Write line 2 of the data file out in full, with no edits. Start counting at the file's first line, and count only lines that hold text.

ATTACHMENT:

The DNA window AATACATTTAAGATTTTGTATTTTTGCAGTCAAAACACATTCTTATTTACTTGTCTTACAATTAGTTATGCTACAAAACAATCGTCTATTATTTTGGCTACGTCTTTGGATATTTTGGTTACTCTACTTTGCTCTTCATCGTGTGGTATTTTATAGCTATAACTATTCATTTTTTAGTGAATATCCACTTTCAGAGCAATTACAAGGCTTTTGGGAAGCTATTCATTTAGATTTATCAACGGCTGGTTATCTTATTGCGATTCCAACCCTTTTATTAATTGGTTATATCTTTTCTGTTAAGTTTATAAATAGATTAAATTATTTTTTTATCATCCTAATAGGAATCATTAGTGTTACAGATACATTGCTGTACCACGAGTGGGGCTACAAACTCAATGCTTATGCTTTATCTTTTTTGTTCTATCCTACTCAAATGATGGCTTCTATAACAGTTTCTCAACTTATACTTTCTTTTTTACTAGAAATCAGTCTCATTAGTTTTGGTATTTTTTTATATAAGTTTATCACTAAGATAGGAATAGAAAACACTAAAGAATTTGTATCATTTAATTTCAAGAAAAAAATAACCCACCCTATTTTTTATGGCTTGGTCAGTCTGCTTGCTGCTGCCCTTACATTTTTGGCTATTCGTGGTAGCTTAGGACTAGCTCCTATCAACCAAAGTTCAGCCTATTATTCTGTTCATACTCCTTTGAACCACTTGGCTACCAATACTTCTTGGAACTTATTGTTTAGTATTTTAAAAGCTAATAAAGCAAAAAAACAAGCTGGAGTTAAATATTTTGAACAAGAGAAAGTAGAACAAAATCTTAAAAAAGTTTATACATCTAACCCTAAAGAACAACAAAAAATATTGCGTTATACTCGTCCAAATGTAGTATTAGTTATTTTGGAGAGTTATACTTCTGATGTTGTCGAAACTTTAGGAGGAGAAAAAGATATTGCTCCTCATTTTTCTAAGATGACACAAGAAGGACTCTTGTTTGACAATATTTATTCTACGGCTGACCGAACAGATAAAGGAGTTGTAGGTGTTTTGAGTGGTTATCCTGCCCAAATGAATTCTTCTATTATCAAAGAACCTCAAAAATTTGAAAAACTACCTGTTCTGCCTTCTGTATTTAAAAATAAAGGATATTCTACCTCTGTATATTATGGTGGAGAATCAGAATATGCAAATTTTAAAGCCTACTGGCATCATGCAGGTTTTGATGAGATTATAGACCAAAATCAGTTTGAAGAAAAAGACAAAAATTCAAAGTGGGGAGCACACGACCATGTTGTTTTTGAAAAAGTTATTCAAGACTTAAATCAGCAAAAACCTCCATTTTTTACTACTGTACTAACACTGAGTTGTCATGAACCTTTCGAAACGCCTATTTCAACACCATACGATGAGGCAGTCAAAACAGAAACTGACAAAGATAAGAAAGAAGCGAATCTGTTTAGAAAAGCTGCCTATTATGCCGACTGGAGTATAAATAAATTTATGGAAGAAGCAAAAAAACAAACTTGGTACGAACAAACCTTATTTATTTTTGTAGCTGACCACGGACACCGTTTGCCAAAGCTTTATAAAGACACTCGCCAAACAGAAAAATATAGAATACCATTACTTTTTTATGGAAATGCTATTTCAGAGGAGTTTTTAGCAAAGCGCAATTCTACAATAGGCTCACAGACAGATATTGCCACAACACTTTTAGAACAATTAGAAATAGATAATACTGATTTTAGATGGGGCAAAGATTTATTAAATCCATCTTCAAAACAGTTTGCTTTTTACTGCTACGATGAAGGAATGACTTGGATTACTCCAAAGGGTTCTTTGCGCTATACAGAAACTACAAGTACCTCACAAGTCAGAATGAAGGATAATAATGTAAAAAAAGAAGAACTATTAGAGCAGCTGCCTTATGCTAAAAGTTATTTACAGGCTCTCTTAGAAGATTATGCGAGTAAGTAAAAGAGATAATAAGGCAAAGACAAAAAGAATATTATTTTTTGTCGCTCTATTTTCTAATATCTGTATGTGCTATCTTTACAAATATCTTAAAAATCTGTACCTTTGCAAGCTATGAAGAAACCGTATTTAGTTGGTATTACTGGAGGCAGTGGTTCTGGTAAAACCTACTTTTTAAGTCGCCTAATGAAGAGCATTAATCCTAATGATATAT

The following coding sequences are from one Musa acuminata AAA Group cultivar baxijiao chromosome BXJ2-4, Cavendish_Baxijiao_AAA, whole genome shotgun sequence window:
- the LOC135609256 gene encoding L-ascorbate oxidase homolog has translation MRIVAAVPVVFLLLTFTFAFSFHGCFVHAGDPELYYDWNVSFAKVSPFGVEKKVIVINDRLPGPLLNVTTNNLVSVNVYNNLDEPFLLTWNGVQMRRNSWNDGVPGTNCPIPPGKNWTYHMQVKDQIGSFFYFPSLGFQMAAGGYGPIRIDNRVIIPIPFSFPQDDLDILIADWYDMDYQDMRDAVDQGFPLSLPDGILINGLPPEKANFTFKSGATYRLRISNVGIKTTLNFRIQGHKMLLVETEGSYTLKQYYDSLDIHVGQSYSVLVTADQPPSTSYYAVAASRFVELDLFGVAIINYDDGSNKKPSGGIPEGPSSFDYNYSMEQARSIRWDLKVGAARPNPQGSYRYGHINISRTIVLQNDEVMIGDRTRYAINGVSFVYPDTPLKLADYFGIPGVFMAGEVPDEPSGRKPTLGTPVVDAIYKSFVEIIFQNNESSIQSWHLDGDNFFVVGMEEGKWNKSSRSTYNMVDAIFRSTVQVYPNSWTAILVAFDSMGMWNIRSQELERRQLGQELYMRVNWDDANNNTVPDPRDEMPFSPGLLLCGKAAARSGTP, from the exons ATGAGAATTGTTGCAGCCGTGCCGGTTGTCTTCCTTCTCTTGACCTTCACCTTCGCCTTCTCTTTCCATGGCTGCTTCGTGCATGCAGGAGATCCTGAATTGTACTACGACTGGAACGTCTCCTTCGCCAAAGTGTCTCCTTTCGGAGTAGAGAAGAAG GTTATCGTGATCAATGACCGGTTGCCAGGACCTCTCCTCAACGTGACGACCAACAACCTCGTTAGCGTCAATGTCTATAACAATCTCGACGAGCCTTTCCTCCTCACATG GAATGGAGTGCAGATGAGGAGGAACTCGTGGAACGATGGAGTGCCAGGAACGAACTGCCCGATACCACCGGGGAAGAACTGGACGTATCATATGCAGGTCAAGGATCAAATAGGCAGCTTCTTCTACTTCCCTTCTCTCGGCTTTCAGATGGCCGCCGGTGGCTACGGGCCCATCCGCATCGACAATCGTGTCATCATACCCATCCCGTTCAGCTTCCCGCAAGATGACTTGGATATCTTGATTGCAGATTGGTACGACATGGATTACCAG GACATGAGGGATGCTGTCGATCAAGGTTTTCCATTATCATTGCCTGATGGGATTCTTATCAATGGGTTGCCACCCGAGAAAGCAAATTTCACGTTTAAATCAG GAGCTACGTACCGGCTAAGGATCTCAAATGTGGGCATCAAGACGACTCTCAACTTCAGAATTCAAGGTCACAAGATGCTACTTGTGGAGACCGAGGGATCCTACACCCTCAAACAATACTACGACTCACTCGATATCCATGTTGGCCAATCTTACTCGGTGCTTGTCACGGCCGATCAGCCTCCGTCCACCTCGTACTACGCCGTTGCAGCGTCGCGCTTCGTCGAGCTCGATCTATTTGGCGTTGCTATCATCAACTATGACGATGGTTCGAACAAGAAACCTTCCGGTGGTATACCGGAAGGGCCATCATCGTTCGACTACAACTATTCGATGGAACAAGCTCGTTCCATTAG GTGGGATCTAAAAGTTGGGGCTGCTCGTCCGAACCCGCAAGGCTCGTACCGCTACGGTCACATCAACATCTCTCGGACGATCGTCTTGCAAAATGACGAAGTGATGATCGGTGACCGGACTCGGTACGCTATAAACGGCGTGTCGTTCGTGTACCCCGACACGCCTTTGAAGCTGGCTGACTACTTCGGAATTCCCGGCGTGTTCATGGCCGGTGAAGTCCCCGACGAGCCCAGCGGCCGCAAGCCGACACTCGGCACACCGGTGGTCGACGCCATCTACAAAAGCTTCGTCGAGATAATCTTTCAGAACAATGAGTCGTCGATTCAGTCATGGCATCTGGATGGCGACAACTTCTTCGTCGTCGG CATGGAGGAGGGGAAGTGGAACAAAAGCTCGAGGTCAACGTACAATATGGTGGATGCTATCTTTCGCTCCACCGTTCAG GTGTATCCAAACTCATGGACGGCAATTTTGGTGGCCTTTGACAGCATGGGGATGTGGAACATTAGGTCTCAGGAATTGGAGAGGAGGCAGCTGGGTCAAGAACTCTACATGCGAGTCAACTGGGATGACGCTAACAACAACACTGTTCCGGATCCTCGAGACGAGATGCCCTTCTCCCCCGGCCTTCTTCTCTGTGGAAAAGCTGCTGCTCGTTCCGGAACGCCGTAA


The following coding sequences are from one Musa acuminata AAA Group cultivar baxijiao chromosome BXJ2-4, Cavendish_Baxijiao_AAA, whole genome shotgun sequence window: